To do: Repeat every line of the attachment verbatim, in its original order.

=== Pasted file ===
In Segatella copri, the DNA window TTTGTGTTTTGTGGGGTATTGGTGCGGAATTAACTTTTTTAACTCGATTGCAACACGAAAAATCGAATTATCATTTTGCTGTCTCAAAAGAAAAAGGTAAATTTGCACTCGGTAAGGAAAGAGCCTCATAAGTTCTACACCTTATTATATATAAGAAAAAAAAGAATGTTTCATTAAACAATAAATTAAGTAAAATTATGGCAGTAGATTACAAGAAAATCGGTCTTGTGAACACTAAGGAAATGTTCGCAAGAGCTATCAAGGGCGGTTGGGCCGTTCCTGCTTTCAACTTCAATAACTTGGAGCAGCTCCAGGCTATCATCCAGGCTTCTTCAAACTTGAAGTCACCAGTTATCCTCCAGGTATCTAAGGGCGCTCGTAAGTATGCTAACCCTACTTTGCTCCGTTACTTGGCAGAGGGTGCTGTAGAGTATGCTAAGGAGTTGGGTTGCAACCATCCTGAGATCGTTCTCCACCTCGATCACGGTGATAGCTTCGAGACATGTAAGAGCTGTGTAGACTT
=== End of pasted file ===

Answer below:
In Segatella copri, the DNA window TTTGTGTTTTGTGGGGTATTGGTGCGGAATTAACTTTTTTAACTCGATTGCAACACGAAAAATCGAATTATCATTTTGCTGTCTCAAAAGAAAAAGGTAAATTTGCACTCGGTAAGGAAAGAGCCTCATAAGTTCTACACCTTATTATATATAAGAAAAAAAAGAATGTTTCATTAAACAATAAATTAAGTAAAATTATGGCAGTAGATTACAAGAAAATCGGTCTTGTGAACACTAAGGAAATGTTCGCAAGAGCTATCAAGGGCGGTTGGGCCGTTCCTGCTTTCAACTTCAATAACTTGGAGCAGCTCCAGGCTATCATCCAGGCTTCTTCAAACTTGAAGTCACCAGTTATCCTCCAGGTATCTAAGGGCGCTCGTAAGTATGCTAACCCTACTTTGCTCCGTTACTTGGCAGAGGGTGCTGTAGAGTATGCTAAGGAGTTGGGTTGCAACCATCCTGAGATCGTTCTCCACCTCGATCACGGTGATAGCTTCGAGACATGTAAGAGCTGTGTAGACTT